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Missouri In a Hurry to Execute Its Prisoners Using Uncertain Drugs?

By William Peacock, Esq. on February 03, 2014 | Last updated on March 21, 2019

Last minute requests for stays on executions are a common thing. Herbert Smulls' case, which grabbed our attention due to a temporary stay granted by the Supreme Court last week, was not unusual in that regard. What was unusual, was that he was executed before his final request was decided by the High Court.

Maybe his case wasn't all that egregious. After all, he had already been heard by the High Court, and the final request was likely a desperate rehashing of earlier issues. But here is another one: last August, Missouri executed Allen Nicklasson before the Eighth Circuit could finish their en banc rehearing denial, never mind a possible Supreme Court appeal.

Smulls Executed a Few Minutes Early

As we noted last week, the Supreme Court granted a stay in Smulls' case two hours before his scheduled execution. Two issues were pending before the Court: an all-white jury and the use of compounding pharmacy drugs. Neither swayed the judges, and the stay was lifted, though another request for a stay was pending at the time of his execution, reports The Associated Press.

Smulls was pronounced dead at 10:20 p.m. The stay application was denied at 10:24 p.m.

Nicklasson and Missouri's Troubling Past


Whether pro or anti-death penalty, Circuit Judge Bye's dissent from the Eighth Circuit's denial of rehearing en banc is an opinion worth reading. He notes, first, that "Missouri put Nicklasson to death before the federal courts had a final say on whether doing so violated the federal constitution."

And this isn't the first time. Judge Bye cites nine instances in four years in the mid-1980s where Missouri set execution dates before federal review was exhausted. In most of the cases, Supreme Court Justice Blackmun stepped in and scolded the state courts. They apparently haven't learned their lesson.


In 2005 and 2006, Missouri's death penalty practices were again scrutinized after a medical journal noted that the three-drug regimen employed would be insufficient to ensure a pain-free death, and that the regimen would be illegal for use on animals in nineteen states.

Long story short, much like Missouri today refuses to disclose the source of their compounding pharmacy drugs, which are made in facilities outside of the FDA's scrutiny, back then, Missouri also refused to disclose their drug regimen.

For one defendant making a last-ditch effort to avoid execution, the courts refused to consider the issue (over Judge Bye's dissent). But when the issue arose in a less time-constrained appeal, it turned out that Missouri had been employing a dyslexic surgeon, who admittedly mixed up numbers and names of drugs, to carry out their executions. Worse yet was the lack of a written protocol and the surgeon's ability to adjust the formula on-the-fly, without consulting an anesthesiologist.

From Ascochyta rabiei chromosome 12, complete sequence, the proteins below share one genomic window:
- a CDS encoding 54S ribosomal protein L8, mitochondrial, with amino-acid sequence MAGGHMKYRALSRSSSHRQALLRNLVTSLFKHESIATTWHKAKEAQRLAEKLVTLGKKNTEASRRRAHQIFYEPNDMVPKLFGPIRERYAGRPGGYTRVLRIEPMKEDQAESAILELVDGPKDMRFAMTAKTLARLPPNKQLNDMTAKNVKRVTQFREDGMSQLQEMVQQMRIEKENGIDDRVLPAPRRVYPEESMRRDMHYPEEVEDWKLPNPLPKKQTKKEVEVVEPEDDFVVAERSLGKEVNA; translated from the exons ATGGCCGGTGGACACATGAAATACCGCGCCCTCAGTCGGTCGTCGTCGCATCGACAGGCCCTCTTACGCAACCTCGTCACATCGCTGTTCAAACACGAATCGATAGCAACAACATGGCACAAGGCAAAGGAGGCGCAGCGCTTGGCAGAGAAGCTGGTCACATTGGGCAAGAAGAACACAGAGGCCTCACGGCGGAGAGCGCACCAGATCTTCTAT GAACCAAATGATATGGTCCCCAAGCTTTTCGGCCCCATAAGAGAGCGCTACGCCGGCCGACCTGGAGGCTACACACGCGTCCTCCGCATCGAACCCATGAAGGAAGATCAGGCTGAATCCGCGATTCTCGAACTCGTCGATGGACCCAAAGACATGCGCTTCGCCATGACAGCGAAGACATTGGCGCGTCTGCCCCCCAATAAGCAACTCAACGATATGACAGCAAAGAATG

A district court concluded that "Missouri's lethal injection procedure subjects condemned inmates to an unnecessary [and unacceptable] risk that they will be subject to unconstitutional pain and suffering when the lethal injection drugs are administered." [PDF] The issue was resolved by firing the physician and adopting a written protocol.

Resolved, at least, until the drugs ran out, and Missouri, and other states, turned to compounding pharmacies. The briefly-gained transparency of a written three-drug protocol has been replaced with a series of rapidly-changed one-drug regimens using unknown amounts of drugs from unknown and possibly unreliable sources.

Drugs and Timing

As you may have guessed, Nicklasson was challenging Missouri's one-drug execution protocol before he was executed mid-appeal. So was Smulls. As have many others.

Misssouri has avoided the issue by changing their protocol frequently (making court review of the protocol nearly impossible) and executing their prisoners when cases do reach the appeals courts.

Though Smulls already had his chance with the Supreme Court, and executing him while a petition was pending was technically legal, though highly unusual, Judge Bye noted that Nicklasson's execution was beyond unusual.

"In my near fourteen years on the bench, this is the first time I can recall this happening," he wrote. "By proceeding with Nicklasson's execution before our court had completed voting on his petition for rehearing en banc, Missouri violated the spirit, if not the letter, of the long litany of cases warning Missouri to stay executions while federal review of an inmate's constitutional challenge is still pending."

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